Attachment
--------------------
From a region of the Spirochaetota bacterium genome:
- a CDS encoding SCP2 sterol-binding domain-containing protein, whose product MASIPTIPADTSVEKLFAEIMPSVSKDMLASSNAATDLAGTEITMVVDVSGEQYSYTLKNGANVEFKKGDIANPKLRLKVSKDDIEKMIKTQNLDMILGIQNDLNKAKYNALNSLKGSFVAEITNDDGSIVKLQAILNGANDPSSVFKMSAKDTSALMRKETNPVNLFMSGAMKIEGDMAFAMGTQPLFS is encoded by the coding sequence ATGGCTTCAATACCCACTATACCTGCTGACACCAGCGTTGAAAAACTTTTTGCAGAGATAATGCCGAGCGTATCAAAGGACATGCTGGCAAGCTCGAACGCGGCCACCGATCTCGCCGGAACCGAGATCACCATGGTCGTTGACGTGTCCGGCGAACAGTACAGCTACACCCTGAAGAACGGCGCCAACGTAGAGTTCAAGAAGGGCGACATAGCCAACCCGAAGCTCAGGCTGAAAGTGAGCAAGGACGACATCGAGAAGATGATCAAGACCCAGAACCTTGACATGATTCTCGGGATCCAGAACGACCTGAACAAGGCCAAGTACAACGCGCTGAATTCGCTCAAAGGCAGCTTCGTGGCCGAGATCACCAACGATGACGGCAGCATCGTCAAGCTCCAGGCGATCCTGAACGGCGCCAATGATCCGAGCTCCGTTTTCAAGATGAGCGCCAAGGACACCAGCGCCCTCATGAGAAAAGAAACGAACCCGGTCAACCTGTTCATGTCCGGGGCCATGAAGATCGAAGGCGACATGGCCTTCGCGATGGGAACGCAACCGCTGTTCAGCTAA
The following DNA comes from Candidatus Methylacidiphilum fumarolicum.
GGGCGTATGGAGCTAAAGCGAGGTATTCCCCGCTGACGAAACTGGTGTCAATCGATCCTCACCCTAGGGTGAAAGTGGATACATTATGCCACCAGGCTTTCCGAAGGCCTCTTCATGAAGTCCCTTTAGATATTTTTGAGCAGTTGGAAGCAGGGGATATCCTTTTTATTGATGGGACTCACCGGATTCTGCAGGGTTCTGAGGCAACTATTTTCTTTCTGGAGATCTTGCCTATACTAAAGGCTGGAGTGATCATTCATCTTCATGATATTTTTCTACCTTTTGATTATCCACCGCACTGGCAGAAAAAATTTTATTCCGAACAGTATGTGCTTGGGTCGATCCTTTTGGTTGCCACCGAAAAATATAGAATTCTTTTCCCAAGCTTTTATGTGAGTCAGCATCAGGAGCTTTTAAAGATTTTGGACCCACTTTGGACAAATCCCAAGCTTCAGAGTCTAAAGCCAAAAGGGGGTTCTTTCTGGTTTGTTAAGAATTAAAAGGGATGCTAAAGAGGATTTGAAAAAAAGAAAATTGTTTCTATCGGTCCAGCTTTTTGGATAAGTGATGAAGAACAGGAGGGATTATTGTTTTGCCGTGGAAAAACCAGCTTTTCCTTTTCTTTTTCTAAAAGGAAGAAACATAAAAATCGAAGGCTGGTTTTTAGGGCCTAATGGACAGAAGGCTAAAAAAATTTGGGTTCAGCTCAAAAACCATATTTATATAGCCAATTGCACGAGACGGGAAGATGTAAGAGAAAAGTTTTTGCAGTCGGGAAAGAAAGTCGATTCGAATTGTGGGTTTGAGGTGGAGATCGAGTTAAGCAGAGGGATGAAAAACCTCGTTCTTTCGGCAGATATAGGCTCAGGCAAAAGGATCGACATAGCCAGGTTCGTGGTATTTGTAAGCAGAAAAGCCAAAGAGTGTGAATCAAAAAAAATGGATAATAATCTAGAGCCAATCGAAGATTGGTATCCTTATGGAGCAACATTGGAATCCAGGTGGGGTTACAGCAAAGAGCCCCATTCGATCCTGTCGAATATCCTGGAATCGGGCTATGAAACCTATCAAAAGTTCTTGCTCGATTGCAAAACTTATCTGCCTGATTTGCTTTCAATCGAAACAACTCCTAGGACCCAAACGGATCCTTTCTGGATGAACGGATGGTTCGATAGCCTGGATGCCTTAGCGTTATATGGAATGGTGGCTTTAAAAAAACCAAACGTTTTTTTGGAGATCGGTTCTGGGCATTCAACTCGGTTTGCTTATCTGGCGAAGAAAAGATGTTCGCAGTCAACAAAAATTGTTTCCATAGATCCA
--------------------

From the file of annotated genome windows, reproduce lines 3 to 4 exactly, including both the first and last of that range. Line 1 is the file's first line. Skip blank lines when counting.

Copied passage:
The following DNA comes from Candidatus Methylacidiphilum fumarolicum.
GGGCGTATGGAGCTAAAGCGAGGTATTCCCCGCTGACGAAACTGGTGTCAATCGATCCTCACCCTAGGGTGAAAGTGGATACATTATGCCACCAGGCTTTCCGAAGGCCTCTTCATGAAGTCCCTTTAGATATTTTTGAGCAGTTGGAAGCAGGGGATATCCTTTTTATTGATGGGACTCACCGGATTCTGCAGGGTTCTGAGGCAACTATTTTCTTTCTGGAGATCTTGCCTATACTAAAGGCTGGAGTGATCATTCATCTTCATGATATTTTTCTACCTTTTGATTATCCACCGCACTGGCAGAAAAAATTTTATTCCGAACAGTATGTGCTTGGGTCGATCCTTTTGGTTGCCACCGAAAAATATAGAATTCTTTTCCCAAGCTTTTATGTGAGTCAGCATCAGGAGCTTTTAAAGATTTTGGACCCACTTTGGACAAATCCCAAGCTTCAGAGTCTAAAGCCAAAAGGGGGTTCTTTCTGGTTTGTTAAGAATTAAAAGGGATGCTAAAGAGGATTTGAAAAAAAGAAAATTGTTTCTATCGGTCCAGCTTTTTGGATAAGTGATGAAGAACAGGAGGGATTATTGTTTTGCCGTGGAAAAACCAGCTTTTCCTTTTCTTTTTCTAAAAGGAAGAAACATAAAAATCGAAGGCTGGTTTTTAGGGCCTAATGGACAGAAGGCTAAAAAAATTTGGGTTCAGCTCAAAAACCATATTTATATAGCCAATTGCACGAGACGGGAAGATGTAAGAGAAAAGTTTTTGCAGTCGGGAAAGAAAGTCGATTCGAATTGTGGGTTTGAGGTGGAGATCGAGTTAAGCAGAGGGATGAAAAACCTCGTTCTTTCGGCAGATATAGGCTCAGGCAAAAGGATCGACATAGCCAGGTTCGTGGTATTTGTAAGCAGAAAAGCCAAAGAGTGTGAATCAAAAAAAATGGATAATAATCTAGAGCCAATCGAAGATTGGTATCCTTATGGAGCAACATTGGAATCCAGGTGGGGTTACAGCAAAGAGCCCCATTCGATCCTGTCGAATATCCTGGAATCGGGCTATGAAACCTATCAAAAGTTCTTGCTCGATTGCAAAACTTATCTGCCTGATTTGCTTTCAATCGAAACAACTCCTAGGACCCAAACGGATCCTTTCTGGATGAACGGATGGTTCGATAGCCTGGATGCCTTAGCGTTATATGGAATGGTGGCTTTAAAAAAACCAAACGTTTTTTTGGAGATCGGTTCTGGGCATTCAACTCGGTTTGCTTATCTGGCGAAGAAAAGATGTTCGCAGTCAACAAAAATTGTTTCCATAGATCCA